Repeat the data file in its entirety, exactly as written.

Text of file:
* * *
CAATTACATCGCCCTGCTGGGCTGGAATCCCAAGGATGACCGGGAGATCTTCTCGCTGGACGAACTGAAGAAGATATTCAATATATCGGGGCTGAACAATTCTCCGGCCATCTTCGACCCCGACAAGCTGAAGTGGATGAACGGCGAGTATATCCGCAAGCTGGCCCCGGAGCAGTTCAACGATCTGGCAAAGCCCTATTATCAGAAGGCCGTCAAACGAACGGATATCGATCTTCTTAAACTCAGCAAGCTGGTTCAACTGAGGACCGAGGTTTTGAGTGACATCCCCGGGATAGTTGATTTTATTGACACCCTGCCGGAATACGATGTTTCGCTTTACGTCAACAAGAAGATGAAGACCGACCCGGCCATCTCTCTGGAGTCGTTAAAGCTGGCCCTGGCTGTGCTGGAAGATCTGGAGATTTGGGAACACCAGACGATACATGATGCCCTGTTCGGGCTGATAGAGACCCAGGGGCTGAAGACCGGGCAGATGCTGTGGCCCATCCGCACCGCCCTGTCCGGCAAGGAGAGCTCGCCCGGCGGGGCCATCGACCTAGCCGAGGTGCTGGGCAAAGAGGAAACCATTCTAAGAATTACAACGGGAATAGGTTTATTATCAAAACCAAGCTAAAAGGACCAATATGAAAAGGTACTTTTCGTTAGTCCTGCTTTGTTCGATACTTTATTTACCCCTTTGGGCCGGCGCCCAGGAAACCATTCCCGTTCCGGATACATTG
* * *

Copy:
CAATTACATCGCCCTGCTGGGCTGGAATCCCAAGGATGACCGGGAGATCTTCTCGCTGGACGAACTGAAGAAGATATTCAATATATCGGGGCTGAACAATTCTCCGGCCATCTTCGACCCCGACAAGCTGAAGTGGATGAACGGCGAGTATATCCGCAAGCTGGCCCCGGAGCAGTTCAACGATCTGGCAAAGCCCTATTATCAGAAGGCCGTCAAACGAACGGATATCGATCTTCTTAAACTCAGCAAGCTGGTTCAACTGAGGACCGAGGTTTTGAGTGACATCCCCGGGATAGTTGATTTTATTGACACCCTGCCGGAATACGATGTTTCGCTTTACGTCAACAAGAAGATGAAGACCGACCCGGCCATCTCTCTGGAGTCGTTAAAGCTGGCCCTGGCTGTGCTGGAAGATCTGGAGATTTGGGAACACCAGACGATACATGATGCCCTGTTCGGGCTGATAGAGACCCAGGGGCTGAAGACCGGGCAGATGCTGTGGCCCATCCGCACCGCCCTGTCCGGCAAGGAGAGCTCGCCCGGCGGGGCCATCGACCTAGCCGAGGTGCTGGGCAAAGAGGAAACCATTCTAAGAATTACAACGGGAATAGGTTTATTATCAAAACCAAGCTAAAAGGACCAATATGAAAAGGTACTTTTCGTTAGTCCTGCTTTGTTCGATACTTTATTTACCCCTTTGGGCCGGCGCCCAGGAAACCATTCCCGTTCCGGATACATTG